Our leaders claim their victory when only half the people have spoken.

We have no job security in this global economy;

Our borders closed to refugees but our markets forced open.

The World Bank says to Mexico,

We’ll cut you off if you don’t keep your taxes low.

But they have no right to wield that sword

’Cos they take their orders from the chairman of the board.


I hear these words just every place I go

Who are these people? Who elected them?

And how do I replace them with some of my friends?

Can you hear us? Are you listening?

No power without accountability!

(© 2002, Billy Bragg. All rights reserved)


Lösungsvorschlag Übersetzung SB, S. 94

Business Is Business Arthur Miller

(Z. 91–117)

Willy: Ich gehe nach Boston.

Howard: Willy,du kannst nicht für uns nach Boston gehen.

Willy:Warum nicht?

Howard: Ich möchte nicht, dass du uns repräsentierst/vertrittst. Ich wollte dir das

schon lange sagen / habe dir das schon seit langem sagen wollen.

Willy:Howard, feuerst du mich?

Howard: Ich glaube, du brauchst eine lange Auszeit / eine richtig lange Zeit, in der du

dich ausruhen kannst, Willy.

Willy:Howard –

Howard: Und wenn es dir besser geht / du dich besser fühlst, komm zurück und wir

sehen, ob wir eine Lösung finden können / uns etwas überlegen können.

Willy: Aber ich muss Geld verdienen,Howard. Ich bin in keiner / nicht in einer Lage, in

der ich … / Ich kann nicht …

Howard:Wo sind deine Söhne? Warum helfen dir deine Söhne nicht?

Willy: Sie arbeiten gerade an einem sehr großen Geschäft/Deal.

Howard: Dies ist nicht die richtige Zeit / der richtige Zeitpunkt für falschen Stolz. Geh

zu deinen Söhnen und sage ihnen, dass du müde bist. Du hast doch zwei großartige

Söhne, oder / nicht wahr?

Willy: Oh, keine Frage, keine Frage, aber in der Zwischenzeit …

Howard:Dann wäre es das, ja? / Dann haben wir das geklärt, ja?

Willy: In Ordnung, ich fahre morgen nach Boston.

Howard: Nein, nein.

Willy: Ich kann meinen Söhnen nicht zur Last fallen. Ich bin kein Krüppel!

Howard: Sieh mal, Junge, ich habe viel zu tun / bin sehr beschäftigt heute morgen.

Willy [greift nach Howards Arm / Howards Arm ergreifend]:Howard, du musst mich

nach Boston gehen lassen!

Howard [hart,sich unter Kontrolle haltend]:Da ist eine ganze Reihe Leute,die ich heute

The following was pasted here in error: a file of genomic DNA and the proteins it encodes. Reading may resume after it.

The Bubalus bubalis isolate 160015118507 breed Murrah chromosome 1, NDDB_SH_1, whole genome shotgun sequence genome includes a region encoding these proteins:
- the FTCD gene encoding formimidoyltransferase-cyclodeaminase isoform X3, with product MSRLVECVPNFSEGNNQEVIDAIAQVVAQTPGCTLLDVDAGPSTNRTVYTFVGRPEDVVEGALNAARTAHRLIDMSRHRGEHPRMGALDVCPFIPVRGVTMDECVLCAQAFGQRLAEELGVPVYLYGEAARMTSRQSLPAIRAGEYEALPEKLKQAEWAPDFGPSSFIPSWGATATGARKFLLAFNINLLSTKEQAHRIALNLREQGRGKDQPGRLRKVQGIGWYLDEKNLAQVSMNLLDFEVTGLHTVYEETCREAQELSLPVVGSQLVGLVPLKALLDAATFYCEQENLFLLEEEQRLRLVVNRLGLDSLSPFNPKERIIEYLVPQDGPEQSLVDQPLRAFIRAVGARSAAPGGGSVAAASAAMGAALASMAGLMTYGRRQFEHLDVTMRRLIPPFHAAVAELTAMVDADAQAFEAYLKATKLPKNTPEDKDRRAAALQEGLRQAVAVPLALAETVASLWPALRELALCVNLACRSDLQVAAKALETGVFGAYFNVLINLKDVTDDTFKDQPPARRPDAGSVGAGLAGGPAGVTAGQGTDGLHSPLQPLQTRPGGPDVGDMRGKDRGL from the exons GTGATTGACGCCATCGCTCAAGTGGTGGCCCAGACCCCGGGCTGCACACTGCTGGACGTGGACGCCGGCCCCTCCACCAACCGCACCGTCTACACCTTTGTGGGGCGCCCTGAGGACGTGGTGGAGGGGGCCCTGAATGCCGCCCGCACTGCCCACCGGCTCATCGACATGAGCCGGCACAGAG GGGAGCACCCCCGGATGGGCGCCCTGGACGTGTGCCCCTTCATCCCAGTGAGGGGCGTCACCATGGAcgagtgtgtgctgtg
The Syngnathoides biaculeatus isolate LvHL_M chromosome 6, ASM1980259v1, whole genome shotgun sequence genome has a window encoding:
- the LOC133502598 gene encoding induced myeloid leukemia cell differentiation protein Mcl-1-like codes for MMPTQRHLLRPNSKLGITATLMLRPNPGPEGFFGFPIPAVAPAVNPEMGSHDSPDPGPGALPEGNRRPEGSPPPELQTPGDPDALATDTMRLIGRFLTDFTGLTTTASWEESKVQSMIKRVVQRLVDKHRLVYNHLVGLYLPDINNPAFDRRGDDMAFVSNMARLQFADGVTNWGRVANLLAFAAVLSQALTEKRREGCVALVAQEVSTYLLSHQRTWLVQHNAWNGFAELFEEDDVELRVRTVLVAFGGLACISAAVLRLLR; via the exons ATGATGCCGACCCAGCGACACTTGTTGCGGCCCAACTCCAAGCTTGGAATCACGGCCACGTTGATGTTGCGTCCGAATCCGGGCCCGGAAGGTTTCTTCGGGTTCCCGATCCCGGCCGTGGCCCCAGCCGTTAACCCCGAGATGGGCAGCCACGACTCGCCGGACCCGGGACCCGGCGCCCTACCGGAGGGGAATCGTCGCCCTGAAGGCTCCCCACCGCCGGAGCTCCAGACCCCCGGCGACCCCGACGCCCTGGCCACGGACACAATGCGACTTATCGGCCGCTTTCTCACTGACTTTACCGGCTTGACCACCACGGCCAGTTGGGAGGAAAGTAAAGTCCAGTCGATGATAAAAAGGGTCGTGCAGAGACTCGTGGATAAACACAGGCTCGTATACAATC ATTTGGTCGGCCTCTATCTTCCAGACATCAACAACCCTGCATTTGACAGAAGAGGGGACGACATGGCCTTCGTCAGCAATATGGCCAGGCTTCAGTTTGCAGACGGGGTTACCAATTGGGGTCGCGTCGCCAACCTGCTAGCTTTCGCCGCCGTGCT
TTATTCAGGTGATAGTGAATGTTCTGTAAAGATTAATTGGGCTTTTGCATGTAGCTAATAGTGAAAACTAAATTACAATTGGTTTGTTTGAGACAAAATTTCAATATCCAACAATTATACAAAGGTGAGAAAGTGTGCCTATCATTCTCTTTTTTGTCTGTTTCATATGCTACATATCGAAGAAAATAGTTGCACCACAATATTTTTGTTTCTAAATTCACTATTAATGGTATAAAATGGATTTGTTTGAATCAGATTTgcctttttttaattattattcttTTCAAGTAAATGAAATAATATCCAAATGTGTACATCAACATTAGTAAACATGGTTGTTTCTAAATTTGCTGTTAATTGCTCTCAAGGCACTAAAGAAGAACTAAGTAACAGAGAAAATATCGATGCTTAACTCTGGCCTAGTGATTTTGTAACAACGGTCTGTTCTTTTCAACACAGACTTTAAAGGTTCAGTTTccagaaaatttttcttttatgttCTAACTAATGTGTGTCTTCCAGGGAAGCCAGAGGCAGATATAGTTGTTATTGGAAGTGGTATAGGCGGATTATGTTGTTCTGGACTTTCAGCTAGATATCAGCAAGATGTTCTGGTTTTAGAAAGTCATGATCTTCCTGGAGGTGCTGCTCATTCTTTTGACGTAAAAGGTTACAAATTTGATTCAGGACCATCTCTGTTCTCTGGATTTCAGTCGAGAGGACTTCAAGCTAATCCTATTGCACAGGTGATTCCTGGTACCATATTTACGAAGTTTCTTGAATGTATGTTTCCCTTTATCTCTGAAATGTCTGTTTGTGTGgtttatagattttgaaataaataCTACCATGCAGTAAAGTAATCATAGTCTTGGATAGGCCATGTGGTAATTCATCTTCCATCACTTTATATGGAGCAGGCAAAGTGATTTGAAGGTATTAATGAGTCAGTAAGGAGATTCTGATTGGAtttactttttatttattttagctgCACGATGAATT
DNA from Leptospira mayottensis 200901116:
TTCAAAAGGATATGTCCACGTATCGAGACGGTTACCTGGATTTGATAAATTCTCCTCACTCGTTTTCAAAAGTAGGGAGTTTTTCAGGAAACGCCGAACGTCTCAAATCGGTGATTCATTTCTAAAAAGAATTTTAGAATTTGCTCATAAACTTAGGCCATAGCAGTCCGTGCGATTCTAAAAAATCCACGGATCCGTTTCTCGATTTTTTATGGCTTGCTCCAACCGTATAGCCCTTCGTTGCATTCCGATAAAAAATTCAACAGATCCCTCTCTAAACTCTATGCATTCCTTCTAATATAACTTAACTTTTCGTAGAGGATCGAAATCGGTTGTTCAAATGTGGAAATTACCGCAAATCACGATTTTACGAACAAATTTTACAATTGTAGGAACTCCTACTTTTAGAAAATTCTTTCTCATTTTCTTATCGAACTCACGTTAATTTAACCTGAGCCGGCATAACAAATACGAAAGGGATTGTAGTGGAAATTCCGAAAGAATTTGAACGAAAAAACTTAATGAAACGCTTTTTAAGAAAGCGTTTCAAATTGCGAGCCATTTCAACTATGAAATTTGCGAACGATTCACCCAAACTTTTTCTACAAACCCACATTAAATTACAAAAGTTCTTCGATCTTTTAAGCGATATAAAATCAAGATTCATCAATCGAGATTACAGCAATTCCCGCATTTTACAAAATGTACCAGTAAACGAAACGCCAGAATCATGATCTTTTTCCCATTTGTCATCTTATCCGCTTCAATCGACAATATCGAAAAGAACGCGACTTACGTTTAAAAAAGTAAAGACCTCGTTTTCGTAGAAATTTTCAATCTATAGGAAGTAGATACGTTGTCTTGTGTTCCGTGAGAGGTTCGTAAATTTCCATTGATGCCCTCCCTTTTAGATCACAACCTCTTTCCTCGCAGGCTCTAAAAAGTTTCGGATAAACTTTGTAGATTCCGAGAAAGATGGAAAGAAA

morgen sehen muss.Setz dich hin,nimm dir fünf Minuten,und reiß dich zusammen,

und dann geh nach Hause, ja? […] Oh, ja, komm vorbei und bring die Proben vorbei,

wann immer du es diese Woche schaffst.Du wirst dich besser fühlen,Willy,und dann

komm zurück und wir reden. Reiß dich zusammen, Junge, draußen sind Leute.


SB, S. 97

Poverty Is Relative Mari Marcel Thekaekara

(Z. 7–17)

Uns wurde gesagt, dass die Easterhouse Siedlung / das Easterhouse housing estate in

Glasgow als Europas schlimmster Slum betrachtet wird. Wir dachten, das ist/sei

lachhaft/lächerlich / ein Witz. Diese Leute/Menschen hatten eine garantierte/zugesicherte

Wohnung, Elektrizität,warmes und kaltes Wasser, Kühlschränke, Gas- oder

Elektroherde. Gemessen am indischen Standard / Nach indischem Standard war das

Mittelschicht-/Mitttelklasse-Luxus.Vor meinem inneren Auge konnte ich anämische,

ausgemergelte Adivasi-Frauen sehen, die in Töpfen Wasser aus einer Entfernung von

mehr als einem Kilometer heranschleppten.Hütten ohne Elektrizität. Frauen,die jeden

Tag nach Feuerholz suchten; dankbar,wenn sie ein Kilo Reis hatten, von/mit dem sie

ihre Familien jeden Abend ernähren konnten. Aber dann plötzlich fiel es uns wie

Schuppen von den Augen / verstanden wir es / wurde es uns klar.Viele der Männer in

Easterhouse hatten seit 20 Jahren keinen Job. Sie waren entmutigt, deprimiert, oft alkoholabhängig. Sie hatten ihr Selbstbewusstsein/Selbstwertgefühl verloren. Emotional

und mental ging es ihnen viel schlechter als den Armen dort,wo wir lebten,auch

wenn die physischen Anzeichen der Armut weniger auffällig waren.



Class of November 9, 2015

Class of November 9, 2015

What did we (or the US and the British) celebrate recently?

Halloween (October 31 – USA)

Guy Fakwes Day / Bonfire Night (November 5 – GB)


Mixed Grammar Text: Ecstasy…

The sheets “vocab 7 & 8” are to be finished by Monday, November 30.

  1. 107 “Watch your language”

What stylistic devices do the Friedmans use to make their arguments sound convincing?

Check your Grammar sheets and if you have questions, please take notes and get back to me next week!

DEFINITIVE DEADLINE for 1984: Please hand in your homework on November 16 (MONDAY) – if you don’t hand it in then, this part is considered as failed!

TEST: MONDAY, November 23 !!!

  1. 105 Text A:  (TM: 186)

SOLUTIONS TO What stylistic devices do the Friedmans use to make their arguments sound convincing?

– Words and phrases with positive connotations: “magnet for” (l. 2), “promise of freedom and affluence” (ll. 8-9), “an economic miracle and a political mirecle” (ll. 15-16), “masterpiece” (l. 19)

– Contrast / antithesis: “misery and tyranny […] freedom and affluence” (ll. 8-9), “they did not find streets paved with gold; they did not find an easy life. They did find freedom and an opportunity to make the most of their talents” (ll. 10-12), “cooperate […] without coercion” (l. 46) ((zusammenarbeiten… ohne Zwang))

– Alliteration:

– Enumeration:

– Hendiadys (two nouns joined by a conjunction, used to express a single idea)

– repetition:

– parallelism:

– anaphora:

– Imagery:

(I will give you the examples to this later on)